That Pace College needed additional room in lower Manhattan was undeniable. Enrollment was at a post-war high and the 41 Park Row building was bursting at the seams. The long-term solution was an impressive new building but, in the interim, the classroom shortage problem had to be solved. One way out of this dilemma was to lease space at 150 Nassau Street. The College attempted to secure 15,000 square feet of sublet space from an insurance company which, in the early 1960s, occupied several floors of the 150 Nassau Street building, but Pace ended up buying the entire building, renovating part of it for use by the College and leasing the remainder to outside tenants.
By the start of the spring semester in 1965 twenty-three classrooms, a student lounge, and faculty and counseling offices were in use at 150 Nassau Street. The previous year Pace had rented space at 225 Broadway for use by the Graduate School. Renovations at 41 Park Row, in addition to the utilization of space at 140 Nassau Street and 38 Park Row (both of which were purchased in 1972) and 148 Nassau Street, enabled the College to function efficiently through the early 1970s. The crowning jewel of the New York campus, the Civic Center Building, was completed in 1969.
The Civic Center Building was much more than a structure designed to house classrooms, offices and a dormitory. Even before ground was broken for its construction, the building was envisioned as an integral part of a major urban redevelopment project for lower Manhattan. Known as the Brooklyn Bridge Southwest Title I Project, the redevelopment scheme was to have included New York Law School, which withdrew before the project reached the hearings stage. The South Bridge Towers middle income housing complex remained part of the project, however, as did a new Beekman Downtown Hospital. For a time, hospital and college officials considered the possibility of jointly undertaking construction of a parking facility. Pace decided not to go ahead with this, but the College's original plan for the erection of a multi-use building was unveiled in May 1966 when a detailed model of the $12 million campus center, designed by the architectural firm of Eggers & Higgins, was placed on display.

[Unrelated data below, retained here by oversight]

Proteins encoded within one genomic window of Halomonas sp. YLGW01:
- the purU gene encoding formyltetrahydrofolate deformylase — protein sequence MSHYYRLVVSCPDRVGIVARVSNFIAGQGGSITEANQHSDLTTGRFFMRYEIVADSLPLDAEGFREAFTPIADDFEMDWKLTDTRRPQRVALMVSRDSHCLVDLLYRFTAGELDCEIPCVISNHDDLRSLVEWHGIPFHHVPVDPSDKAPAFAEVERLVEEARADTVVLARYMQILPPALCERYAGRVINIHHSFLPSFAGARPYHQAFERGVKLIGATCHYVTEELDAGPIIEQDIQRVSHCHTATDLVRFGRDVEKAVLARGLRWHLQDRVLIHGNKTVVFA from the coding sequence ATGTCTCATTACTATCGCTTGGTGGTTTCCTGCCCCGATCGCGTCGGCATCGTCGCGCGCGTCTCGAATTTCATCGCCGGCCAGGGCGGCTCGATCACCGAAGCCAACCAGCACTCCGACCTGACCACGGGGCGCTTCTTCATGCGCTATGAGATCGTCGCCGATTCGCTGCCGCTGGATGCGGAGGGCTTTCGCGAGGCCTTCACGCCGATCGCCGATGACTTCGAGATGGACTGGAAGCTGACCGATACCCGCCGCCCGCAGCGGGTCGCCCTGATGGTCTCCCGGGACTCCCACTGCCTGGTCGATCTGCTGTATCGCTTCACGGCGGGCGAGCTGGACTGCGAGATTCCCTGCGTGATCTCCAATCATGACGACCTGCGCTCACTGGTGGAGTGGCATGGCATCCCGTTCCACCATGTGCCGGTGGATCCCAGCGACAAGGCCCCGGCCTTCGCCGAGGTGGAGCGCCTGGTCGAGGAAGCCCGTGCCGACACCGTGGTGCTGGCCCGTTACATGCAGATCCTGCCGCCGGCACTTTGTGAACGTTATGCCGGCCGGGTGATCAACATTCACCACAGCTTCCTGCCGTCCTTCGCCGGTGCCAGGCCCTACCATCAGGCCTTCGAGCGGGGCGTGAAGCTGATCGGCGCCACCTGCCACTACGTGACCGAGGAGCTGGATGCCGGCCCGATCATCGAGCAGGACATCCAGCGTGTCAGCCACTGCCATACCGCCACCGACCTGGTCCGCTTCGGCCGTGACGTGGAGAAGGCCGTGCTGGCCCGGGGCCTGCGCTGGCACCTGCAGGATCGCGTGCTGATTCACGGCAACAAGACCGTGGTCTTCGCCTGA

In December 1966 a gala groundbreaking ceremony was held. The principal speaker at the ceremony was Vice President Hubert H. Humphrey, who didn't seem to mind the fact that the temperature had plummeted from a balmy 60 degrees the day before to 29 degrees with frigid winds. Addressing a crowd of 1,000 seated under a green tent on William Street, just across from 154 Nassau Street where the New York Tribune building was being demolished to make way for Pace, Mr. Humphrey said that Pace was "where it ought to be - where the action is." During the actual ceremony, there was considerable action in the vicinity. A wrecking ball and bulldozers were busily demolishing the Tribune building while, at the same time, providing some less than desirable background noise for the ceremony. A block and a half away from the speakers' platform, 35 placard-carrying antiwar protesters were being held back by the New York City police as they demonstrated against the bombing of North Vietnam.
None of this prevented Vice President Humphrey or New York Mayor John V. Lindsay from completing their remarks. When the platform party descended to participate in the actual ground breaking, Lindsay playfully held reporters at bay by threatening to shower them with dirt for having climbed onto chairs, while almost knocking people over, in order to get pictures of the historic event. Quite aside from the fact that Pace's new Civic Center complex would include the first student dormitory built in lower Manhattan since the eighteenth century when Columbia University, then known as Kings College, was located in the area, the ground breaking was historic because of the nature of the new building which would rise on Nassau Street. A construction industry publication described the structure in glowing terms:
Two and a half years later, the new building was a reality. The dedication took place on September 14, 1970; nearly two years earlier, on October 8, 1968, what had been known as Printing House Square, just outside the Civic Center complex, was appropriately renamed Pace Plaza. It had been only 62 years since the young accountant Homer St. Clair Pace had rented an office a stone's throw from here. In a little more than six decades the institution he and his brother founded had become a vital part of the metropolis.
Soon after the building was completed, construction workers staging a Vietnam War counter-demonstration rushed the building and attacked Pace students. To learn more about this incident, "Protest."